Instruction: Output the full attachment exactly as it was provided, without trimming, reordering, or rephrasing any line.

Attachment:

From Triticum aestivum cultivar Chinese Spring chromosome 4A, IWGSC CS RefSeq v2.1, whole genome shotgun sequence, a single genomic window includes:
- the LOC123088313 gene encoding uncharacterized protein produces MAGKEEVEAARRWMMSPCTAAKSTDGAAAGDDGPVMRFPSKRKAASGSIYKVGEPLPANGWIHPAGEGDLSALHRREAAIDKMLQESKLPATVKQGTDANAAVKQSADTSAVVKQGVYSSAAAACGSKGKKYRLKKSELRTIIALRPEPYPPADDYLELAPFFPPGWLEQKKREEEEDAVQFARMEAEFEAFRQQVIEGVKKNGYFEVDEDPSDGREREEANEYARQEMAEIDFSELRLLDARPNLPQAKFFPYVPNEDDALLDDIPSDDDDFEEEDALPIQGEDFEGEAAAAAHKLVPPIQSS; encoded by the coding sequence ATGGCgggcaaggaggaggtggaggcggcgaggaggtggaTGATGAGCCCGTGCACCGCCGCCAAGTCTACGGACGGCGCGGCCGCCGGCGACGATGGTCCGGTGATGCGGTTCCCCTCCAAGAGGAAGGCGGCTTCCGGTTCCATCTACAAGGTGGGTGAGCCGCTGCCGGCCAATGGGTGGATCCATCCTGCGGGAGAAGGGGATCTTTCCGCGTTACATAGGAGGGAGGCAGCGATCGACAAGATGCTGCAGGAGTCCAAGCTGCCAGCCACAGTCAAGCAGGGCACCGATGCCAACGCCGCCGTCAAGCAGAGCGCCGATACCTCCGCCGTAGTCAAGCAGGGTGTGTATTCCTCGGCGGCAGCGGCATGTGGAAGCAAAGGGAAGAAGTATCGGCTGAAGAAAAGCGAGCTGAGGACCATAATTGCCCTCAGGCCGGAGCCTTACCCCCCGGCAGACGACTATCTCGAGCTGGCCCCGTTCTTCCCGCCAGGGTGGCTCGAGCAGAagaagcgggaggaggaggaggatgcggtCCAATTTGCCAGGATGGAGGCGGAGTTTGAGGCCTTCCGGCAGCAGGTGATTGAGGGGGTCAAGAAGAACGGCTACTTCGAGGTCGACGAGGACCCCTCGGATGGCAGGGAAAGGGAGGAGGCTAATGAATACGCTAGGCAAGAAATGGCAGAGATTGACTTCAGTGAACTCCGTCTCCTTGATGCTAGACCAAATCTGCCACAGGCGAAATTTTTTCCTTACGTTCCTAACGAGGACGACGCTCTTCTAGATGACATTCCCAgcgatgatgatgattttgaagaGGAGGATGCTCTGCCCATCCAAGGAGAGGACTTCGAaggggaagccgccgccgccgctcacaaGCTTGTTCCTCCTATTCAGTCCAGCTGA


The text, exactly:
From Triticum aestivum cultivar Chinese Spring chromosome 4A, IWGSC CS RefSeq v2.1, whole genome shotgun sequence, a single genomic window includes:
- the LOC123088313 gene encoding uncharacterized protein produces MAGKEEVEAARRWMMSPCTAAKSTDGAAAGDDGPVMRFPSKRKAASGSIYKVGEPLPANGWIHPAGEGDLSALHRREAAIDKMLQESKLPATVKQGTDANAAVKQSADTSAVVKQGVYSSAAAACGSKGKKYRLKKSELRTIIALRPEPYPPADDYLELAPFFPPGWLEQKKREEEEDAVQFARMEAEFEAFRQQVIEGVKKNGYFEVDEDPSDGREREEANEYARQEMAEIDFSELRLLDARPNLPQAKFFPYVPNEDDALLDDIPSDDDDFEEEDALPIQGEDFEGEAAAAAHKLVPPIQSS; encoded by the coding sequence ATGGCgggcaaggaggaggtggaggcggcgaggaggtggaTGATGAGCCCGTGCACCGCCGCCAAGTCTACGGACGGCGCGGCCGCCGGCGACGATGGTCCGGTGATGCGGTTCCCCTCCAAGAGGAAGGCGGCTTCCGGTTCCATCTACAAGGTGGGTGAGCCGCTGCCGGCCAATGGGTGGATCCATCCTGCGGGAGAAGGGGATCTTTCCGCGTTACATAGGAGGGAGGCAGCGATCGACAAGATGCTGCAGGAGTCCAAGCTGCCAGCCACAGTCAAGCAGGGCACCGATGCCAACGCCGCCGTCAAGCAGAGCGCCGATACCTCCGCCGTAGTCAAGCAGGGTGTGTATTCCTCGGCGGCAGCGGCATGTGGAAGCAAAGGGAAGAAGTATCGGCTGAAGAAAAGCGAGCTGAGGACCATAATTGCCCTCAGGCCGGAGCCTTACCCCCCGGCAGACGACTATCTCGAGCTGGCCCCGTTCTTCCCGCCAGGGTGGCTCGAGCAGAagaagcgggaggaggaggaggatgcggtCCAATTTGCCAGGATGGAGGCGGAGTTTGAGGCCTTCCGGCAGCAGGTGATTGAGGGGGTCAAGAAGAACGGCTACTTCGAGGTCGACGAGGACCCCTCGGATGGCAGGGAAAGGGAGGAGGCTAATGAATACGCTAGGCAAGAAATGGCAGAGATTGACTTCAGTGAACTCCGTCTCCTTGATGCTAGACCAAATCTGCCACAGGCGAAATTTTTTCCTTACGTTCCTAACGAGGACGACGCTCTTCTAGATGACATTCCCAgcgatgatgatgattttgaagaGGAGGATGCTCTGCCCATCCAAGGAGAGGACTTCGAaggggaagccgccgccgccgctcacaaGCTTGTTCCTCCTATTCAGTCCAGCTGA